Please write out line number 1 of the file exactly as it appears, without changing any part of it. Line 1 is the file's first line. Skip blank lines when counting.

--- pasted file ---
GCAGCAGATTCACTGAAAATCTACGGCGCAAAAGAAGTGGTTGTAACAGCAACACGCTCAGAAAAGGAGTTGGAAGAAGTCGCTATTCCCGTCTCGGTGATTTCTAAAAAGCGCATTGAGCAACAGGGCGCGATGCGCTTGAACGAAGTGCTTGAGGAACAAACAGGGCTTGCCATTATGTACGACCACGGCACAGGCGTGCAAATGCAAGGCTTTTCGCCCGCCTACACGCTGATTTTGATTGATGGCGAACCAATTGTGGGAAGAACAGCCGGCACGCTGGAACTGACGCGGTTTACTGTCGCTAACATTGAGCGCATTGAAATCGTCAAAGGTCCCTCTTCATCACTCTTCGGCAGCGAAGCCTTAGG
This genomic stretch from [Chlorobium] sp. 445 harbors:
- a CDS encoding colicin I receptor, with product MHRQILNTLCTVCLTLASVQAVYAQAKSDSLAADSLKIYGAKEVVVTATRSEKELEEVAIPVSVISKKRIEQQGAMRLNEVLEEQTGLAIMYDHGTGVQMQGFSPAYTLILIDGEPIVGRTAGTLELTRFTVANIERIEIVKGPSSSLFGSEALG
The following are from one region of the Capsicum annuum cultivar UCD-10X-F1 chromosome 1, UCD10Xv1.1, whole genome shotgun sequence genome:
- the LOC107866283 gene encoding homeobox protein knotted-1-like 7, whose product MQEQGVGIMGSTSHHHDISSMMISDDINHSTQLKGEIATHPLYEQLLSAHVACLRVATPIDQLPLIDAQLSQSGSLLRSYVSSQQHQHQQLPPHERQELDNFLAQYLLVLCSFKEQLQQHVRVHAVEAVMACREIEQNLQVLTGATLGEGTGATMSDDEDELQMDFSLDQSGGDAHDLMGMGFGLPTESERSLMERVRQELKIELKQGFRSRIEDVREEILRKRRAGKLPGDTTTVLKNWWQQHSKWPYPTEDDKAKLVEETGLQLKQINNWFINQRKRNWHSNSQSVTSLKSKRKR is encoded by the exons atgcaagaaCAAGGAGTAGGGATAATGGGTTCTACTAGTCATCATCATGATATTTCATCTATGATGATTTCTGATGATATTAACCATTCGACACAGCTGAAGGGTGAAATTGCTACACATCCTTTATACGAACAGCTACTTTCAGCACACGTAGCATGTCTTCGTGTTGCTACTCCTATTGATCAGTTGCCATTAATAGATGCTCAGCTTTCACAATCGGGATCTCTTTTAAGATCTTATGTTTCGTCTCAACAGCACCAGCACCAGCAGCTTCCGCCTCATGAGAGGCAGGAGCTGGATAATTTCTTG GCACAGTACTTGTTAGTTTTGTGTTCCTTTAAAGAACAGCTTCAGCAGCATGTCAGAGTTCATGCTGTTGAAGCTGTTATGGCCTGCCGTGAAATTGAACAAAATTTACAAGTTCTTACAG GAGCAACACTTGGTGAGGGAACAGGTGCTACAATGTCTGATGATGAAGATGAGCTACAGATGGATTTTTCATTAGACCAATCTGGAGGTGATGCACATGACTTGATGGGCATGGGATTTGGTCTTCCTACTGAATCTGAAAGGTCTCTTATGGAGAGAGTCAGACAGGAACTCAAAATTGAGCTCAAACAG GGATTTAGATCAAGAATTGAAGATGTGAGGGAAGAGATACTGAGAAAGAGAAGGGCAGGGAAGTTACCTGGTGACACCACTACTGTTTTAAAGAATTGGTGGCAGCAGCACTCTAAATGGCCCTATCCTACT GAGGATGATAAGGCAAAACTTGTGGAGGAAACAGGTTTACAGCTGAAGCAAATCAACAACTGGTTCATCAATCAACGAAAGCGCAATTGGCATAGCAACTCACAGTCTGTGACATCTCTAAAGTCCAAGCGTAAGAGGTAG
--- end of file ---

GCAGCAGATTCACTGAAAATCTACGGCGCAAAAGAAGTGGTTGTAACAGCAACACGCTCAGAAAAGGAGTTGGAAGAAGTCGCTATTCCCGTCTCGGTGATTTCTAAAAAGCGCATTGAGCAACAGGGCGCGATGCGCTTGAACGAAGTGCTTGAGGAACAAACAGGGCTTGCCATTATGTACGACCACGGCACAGGCGTGCAAATGCAAGGCTTTTCGCCCGCCTACACGCTGATTTTGATTGATGGCGAACCAATTGTGGGAAGAACAGCCGGCACGCTGGAACTGACGCGGTTTACTGTCGCTAACATTGAGCGCATTGAAATCGTCAAAGGTCCCTCTTCATCACTCTTCGGCAGCGAAGCCTTAGG